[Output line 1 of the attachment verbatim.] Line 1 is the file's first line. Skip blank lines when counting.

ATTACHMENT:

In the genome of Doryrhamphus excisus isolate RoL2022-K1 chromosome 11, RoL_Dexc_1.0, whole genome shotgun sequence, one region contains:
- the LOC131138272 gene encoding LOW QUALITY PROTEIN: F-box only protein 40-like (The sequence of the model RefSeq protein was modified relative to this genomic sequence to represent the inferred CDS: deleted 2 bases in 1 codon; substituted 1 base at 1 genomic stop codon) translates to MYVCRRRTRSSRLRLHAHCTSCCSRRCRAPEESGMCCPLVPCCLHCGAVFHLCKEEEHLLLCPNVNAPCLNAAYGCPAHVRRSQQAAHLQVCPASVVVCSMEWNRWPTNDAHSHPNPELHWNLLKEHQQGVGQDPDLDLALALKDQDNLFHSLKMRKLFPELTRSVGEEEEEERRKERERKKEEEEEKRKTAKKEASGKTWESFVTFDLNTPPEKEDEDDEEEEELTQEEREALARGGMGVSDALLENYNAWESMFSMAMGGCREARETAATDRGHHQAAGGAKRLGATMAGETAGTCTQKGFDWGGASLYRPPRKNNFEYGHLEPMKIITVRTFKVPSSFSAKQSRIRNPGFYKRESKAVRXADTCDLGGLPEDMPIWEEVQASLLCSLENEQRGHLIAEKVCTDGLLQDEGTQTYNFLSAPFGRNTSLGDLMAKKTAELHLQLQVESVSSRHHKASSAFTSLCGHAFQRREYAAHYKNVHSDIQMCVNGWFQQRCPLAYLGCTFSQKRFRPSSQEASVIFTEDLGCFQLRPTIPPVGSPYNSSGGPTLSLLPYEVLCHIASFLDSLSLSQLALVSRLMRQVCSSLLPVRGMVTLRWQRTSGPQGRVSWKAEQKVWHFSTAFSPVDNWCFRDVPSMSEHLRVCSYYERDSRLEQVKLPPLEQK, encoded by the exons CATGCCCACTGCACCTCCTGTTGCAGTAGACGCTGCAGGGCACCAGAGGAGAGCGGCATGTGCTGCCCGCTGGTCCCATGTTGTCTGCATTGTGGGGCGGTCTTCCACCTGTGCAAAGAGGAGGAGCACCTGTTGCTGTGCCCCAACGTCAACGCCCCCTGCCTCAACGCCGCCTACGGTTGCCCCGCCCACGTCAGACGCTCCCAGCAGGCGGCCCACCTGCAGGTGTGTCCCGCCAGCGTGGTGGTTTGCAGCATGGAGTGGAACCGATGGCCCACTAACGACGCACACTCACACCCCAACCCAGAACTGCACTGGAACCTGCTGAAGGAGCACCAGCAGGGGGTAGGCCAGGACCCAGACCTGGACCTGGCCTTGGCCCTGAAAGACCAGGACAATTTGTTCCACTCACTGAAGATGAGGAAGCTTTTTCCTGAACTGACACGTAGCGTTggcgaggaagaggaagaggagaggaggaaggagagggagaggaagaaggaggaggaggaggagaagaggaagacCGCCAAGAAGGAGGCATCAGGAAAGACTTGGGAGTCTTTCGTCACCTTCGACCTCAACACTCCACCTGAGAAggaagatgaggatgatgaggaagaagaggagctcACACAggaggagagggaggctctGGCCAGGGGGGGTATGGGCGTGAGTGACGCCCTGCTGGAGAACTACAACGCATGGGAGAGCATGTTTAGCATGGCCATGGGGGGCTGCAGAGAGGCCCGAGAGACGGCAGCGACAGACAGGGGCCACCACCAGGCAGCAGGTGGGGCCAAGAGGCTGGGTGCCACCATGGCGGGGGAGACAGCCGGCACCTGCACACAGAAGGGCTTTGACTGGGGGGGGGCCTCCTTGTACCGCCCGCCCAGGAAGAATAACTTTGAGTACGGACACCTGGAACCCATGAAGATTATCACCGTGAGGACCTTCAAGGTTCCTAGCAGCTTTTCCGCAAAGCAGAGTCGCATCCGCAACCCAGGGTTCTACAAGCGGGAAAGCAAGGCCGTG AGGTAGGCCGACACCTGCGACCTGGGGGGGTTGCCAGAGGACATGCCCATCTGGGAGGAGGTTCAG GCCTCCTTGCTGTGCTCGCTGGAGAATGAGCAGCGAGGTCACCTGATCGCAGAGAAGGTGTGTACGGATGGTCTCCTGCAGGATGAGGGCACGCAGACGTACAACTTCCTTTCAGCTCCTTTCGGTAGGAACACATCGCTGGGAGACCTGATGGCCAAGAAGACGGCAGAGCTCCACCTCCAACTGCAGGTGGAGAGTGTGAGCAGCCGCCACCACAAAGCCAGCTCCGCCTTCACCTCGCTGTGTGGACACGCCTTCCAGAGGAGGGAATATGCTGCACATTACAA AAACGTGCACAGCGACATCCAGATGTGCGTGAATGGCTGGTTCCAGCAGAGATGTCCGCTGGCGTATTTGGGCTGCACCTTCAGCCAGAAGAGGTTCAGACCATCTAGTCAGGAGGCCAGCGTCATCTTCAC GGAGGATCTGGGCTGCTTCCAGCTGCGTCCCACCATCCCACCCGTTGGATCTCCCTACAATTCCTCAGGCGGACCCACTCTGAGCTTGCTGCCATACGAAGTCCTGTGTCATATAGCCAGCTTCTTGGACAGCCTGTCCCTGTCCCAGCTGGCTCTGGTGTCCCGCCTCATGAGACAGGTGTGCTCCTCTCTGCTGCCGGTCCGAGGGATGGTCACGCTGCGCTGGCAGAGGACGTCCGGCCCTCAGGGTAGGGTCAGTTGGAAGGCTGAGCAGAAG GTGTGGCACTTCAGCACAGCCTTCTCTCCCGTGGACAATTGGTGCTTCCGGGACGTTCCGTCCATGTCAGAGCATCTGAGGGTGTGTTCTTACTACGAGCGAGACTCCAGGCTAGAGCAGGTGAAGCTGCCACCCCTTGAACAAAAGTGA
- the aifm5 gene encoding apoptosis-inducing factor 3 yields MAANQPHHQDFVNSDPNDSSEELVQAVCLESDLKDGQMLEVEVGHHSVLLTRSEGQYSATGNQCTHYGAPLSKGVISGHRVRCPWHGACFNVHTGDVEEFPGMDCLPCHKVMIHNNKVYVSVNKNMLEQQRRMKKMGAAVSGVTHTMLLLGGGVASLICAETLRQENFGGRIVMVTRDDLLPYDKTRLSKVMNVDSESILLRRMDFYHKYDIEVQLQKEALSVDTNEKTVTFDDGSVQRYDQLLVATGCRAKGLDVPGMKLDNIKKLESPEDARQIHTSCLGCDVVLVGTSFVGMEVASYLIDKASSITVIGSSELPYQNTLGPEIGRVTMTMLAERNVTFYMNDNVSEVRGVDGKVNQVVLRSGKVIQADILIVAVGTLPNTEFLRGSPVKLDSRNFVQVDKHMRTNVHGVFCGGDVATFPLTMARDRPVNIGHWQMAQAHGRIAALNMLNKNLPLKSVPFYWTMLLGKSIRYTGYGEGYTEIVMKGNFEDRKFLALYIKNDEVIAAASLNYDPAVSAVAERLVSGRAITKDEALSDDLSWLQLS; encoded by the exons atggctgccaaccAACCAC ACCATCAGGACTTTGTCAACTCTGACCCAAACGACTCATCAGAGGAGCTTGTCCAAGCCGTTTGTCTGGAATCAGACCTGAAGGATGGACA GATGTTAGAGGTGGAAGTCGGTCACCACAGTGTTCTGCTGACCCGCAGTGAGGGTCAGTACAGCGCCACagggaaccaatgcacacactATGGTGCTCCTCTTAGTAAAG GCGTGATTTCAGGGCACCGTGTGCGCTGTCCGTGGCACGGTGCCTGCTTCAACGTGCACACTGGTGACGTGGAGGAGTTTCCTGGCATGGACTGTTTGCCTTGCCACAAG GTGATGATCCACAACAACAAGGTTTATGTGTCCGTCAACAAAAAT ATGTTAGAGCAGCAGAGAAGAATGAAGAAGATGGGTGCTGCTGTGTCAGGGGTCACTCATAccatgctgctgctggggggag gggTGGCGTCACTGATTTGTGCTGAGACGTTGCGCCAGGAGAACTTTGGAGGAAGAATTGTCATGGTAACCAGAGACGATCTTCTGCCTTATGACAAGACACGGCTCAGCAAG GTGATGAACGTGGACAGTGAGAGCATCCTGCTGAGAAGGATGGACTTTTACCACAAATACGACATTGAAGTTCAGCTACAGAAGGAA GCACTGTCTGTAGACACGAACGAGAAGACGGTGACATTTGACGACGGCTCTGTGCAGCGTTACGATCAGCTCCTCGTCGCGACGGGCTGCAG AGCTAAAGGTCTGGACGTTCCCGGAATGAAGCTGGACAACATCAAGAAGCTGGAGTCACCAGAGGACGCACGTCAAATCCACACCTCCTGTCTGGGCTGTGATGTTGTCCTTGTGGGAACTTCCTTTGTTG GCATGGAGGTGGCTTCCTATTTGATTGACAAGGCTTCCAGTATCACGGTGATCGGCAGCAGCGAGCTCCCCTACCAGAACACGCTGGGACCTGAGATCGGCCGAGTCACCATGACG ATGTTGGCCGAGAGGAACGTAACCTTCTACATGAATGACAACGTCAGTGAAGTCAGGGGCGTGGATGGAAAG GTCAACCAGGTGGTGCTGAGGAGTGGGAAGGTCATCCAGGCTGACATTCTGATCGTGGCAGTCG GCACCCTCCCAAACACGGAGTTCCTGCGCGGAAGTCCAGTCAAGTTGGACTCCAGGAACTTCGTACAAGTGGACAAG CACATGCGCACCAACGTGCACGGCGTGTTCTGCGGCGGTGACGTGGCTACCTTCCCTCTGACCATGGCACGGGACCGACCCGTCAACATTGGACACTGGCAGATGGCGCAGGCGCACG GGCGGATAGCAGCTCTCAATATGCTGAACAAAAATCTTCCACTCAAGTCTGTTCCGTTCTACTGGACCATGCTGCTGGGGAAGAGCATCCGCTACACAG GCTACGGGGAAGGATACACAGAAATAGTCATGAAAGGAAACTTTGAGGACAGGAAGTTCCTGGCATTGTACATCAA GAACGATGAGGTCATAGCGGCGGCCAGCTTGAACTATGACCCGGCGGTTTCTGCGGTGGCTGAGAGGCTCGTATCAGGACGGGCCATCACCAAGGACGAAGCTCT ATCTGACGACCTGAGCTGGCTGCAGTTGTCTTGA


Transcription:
In the genome of Doryrhamphus excisus isolate RoL2022-K1 chromosome 11, RoL_Dexc_1.0, whole genome shotgun sequence, one region contains: